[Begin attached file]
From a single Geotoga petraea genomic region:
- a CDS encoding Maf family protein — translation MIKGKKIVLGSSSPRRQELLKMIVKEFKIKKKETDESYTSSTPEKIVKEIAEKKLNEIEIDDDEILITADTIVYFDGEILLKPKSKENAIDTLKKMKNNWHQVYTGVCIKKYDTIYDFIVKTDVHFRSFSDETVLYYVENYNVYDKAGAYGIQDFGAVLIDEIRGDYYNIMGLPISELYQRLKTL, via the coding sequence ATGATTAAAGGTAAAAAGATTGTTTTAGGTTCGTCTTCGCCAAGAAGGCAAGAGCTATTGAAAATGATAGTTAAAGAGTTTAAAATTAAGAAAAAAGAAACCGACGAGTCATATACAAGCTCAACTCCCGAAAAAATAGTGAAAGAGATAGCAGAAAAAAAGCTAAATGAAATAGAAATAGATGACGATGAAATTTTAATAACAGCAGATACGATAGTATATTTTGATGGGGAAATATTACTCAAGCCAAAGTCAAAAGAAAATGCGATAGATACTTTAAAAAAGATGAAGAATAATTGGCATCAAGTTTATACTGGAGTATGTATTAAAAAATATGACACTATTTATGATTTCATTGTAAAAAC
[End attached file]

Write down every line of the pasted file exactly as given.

From a single Geotoga petraea genomic region:
- a CDS encoding Maf family protein — translation MIKGKKIVLGSSSPRRQELLKMIVKEFKIKKKETDESYTSSTPEKIVKEIAEKKLNEIEIDDDEILITADTIVYFDGEILLKPKSKENAIDTLKKMKNNWHQVYTGVCIKKYDTIYDFIVKTDVHFRSFSDETVLYYVENYNVYDKAGAYGIQDFGAVLIDEIRGDYYNIMGLPISELYQRLKTL, via the coding sequence ATGATTAAAGGTAAAAAGATTGTTTTAGGTTCGTCTTCGCCAAGAAGGCAAGAGCTATTGAAAATGATAGTTAAAGAGTTTAAAATTAAGAAAAAAGAAACCGACGAGTCATATACAAGCTCAACTCCCGAAAAAATAGTGAAAGAGATAGCAGAAAAAAAGCTAAATGAAATAGAAATAGATGACGATGAAATTTTAATAACAGCAGATACGATAGTATATTTTGATGGGGAAATATTACTCAAGCCAAAGTCAAAAGAAAATGCGATAGATACTTTAAAAAAGATGAAGAATAATTGGCATCAAGTTTATACTGGAGTATGTATTAAAAAATATGACACTATTTATGATTTCATTGTAAAAAC